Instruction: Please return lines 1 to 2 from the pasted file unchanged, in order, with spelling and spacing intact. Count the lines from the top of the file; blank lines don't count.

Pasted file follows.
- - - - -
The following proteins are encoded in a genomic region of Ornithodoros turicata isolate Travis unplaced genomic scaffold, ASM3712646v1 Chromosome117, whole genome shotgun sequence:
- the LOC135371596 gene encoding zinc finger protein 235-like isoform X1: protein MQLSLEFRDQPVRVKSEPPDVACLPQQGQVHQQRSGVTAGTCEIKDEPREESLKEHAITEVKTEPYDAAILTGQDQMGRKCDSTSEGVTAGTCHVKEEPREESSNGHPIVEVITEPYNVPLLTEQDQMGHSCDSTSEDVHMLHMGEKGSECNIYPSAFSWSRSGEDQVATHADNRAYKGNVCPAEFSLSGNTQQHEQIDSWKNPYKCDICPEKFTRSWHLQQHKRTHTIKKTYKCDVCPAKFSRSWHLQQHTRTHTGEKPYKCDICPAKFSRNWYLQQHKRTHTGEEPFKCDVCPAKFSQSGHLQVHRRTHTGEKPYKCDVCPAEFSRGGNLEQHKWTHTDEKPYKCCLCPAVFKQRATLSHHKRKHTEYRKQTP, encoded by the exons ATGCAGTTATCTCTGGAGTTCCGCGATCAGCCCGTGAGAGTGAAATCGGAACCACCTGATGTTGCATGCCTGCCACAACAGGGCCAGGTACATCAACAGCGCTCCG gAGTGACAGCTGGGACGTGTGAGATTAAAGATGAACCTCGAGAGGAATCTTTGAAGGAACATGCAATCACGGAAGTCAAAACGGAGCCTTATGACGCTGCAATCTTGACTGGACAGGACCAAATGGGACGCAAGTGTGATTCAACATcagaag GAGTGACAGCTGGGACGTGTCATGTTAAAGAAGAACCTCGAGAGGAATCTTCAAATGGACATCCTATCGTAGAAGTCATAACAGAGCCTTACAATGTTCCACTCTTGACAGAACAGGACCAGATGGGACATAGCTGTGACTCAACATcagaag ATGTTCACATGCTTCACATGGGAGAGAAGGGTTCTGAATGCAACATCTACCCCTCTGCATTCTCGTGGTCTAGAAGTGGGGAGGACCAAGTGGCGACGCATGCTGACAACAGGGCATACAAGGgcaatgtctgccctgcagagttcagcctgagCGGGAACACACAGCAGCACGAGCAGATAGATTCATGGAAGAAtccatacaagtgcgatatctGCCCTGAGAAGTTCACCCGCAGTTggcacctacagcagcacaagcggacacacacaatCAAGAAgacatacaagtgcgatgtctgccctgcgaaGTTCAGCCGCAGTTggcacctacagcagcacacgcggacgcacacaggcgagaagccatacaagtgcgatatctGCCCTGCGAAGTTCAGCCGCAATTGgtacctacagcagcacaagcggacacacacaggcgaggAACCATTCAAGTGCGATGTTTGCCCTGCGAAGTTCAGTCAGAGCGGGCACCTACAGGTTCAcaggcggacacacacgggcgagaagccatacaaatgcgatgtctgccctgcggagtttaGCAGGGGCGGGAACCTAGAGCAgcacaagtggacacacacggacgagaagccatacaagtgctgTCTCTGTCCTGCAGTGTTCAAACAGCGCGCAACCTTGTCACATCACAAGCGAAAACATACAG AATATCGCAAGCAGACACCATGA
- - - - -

The following proteins are encoded in a genomic region of Ornithodoros turicata isolate Travis unplaced genomic scaffold, ASM3712646v1 Chromosome117, whole genome shotgun sequence:
- the LOC135371596 gene encoding zinc finger protein 235-like isoform X1: protein MQLSLEFRDQPVRVKSEPPDVACLPQQGQVHQQRSGVTAGTCEIKDEPREESLKEHAITEVKTEPYDAAILTGQDQMGRKCDSTSEGVTAGTCHVKEEPREESSNGHPIVEVITEPYNVPLLTEQDQMGHSCDSTSEDVHMLHMGEKGSECNIYPSAFSWSRSGEDQVATHADNRAYKGNVCPAEFSLSGNTQQHEQIDSWKNPYKCDICPEKFTRSWHLQQHKRTHTIKKTYKCDVCPAKFSRSWHLQQHTRTHTGEKPYKCDICPAKFSRNWYLQQHKRTHTGEEPFKCDVCPAKFSQSGHLQVHRRTHTGEKPYKCDVCPAEFSRGGNLEQHKWTHTDEKPYKCCLCPAVFKQRATLSHHKRKHTEYRKQTP, encoded by the exons ATGCAGTTATCTCTGGAGTTCCGCGATCAGCCCGTGAGAGTGAAATCGGAACCACCTGATGTTGCATGCCTGCCACAACAGGGCCAGGTACATCAACAGCGCTCCG gAGTGACAGCTGGGACGTGTGAGATTAAAGATGAACCTCGAGAGGAATCTTTGAAGGAACATGCAATCACGGAAGTCAAAACGGAGCCTTATGACGCTGCAATCTTGACTGGACAGGACCAAATGGGACGCAAGTGTGATTCAACATcagaag GAGTGACAGCTGGGACGTGTCATGTTAAAGAAGAACCTCGAGAGGAATCTTCAAATGGACATCCTATCGTAGAAGTCATAACAGAGCCTTACAATGTTCCACTCTTGACAGAACAGGACCAGATGGGACATAGCTGTGACTCAACATcagaag ATGTTCACATGCTTCACATGGGAGAGAAGGGTTCTGAATGCAACATCTACCCCTCTGCATTCTCGTGGTCTAGAAGTGGGGAGGACCAAGTGGCGACGCATGCTGACAACAGGGCATACAAGGgcaatgtctgccctgcagagttcagcctgagCGGGAACACACAGCAGCACGAGCAGATAGATTCATGGAAGAAtccatacaagtgcgatatctGCCCTGAGAAGTTCACCCGCAGTTggcacctacagcagcacaagcggacacacacaatCAAGAAgacatacaagtgcgatgtctgccctgcgaaGTTCAGCCGCAGTTggcacctacagcagcacacgcggacgcacacaggcgagaagccatacaagtgcgatatctGCCCTGCGAAGTTCAGCCGCAATTGgtacctacagcagcacaagcggacacacacaggcgaggAACCATTCAAGTGCGATGTTTGCCCTGCGAAGTTCAGTCAGAGCGGGCACCTACAGGTTCAcaggcggacacacacgggcgagaagccatacaaatgcgatgtctgccctgcggagtttaGCAGGGGCGGGAACCTAGAGCAgcacaagtggacacacacggacgagaagccatacaagtgctgTCTCTGTCCTGCAGTGTTCAAACAGCGCGCAACCTTGTCACATCACAAGCGAAAACATACAG AATATCGCAAGCAGACACCATGA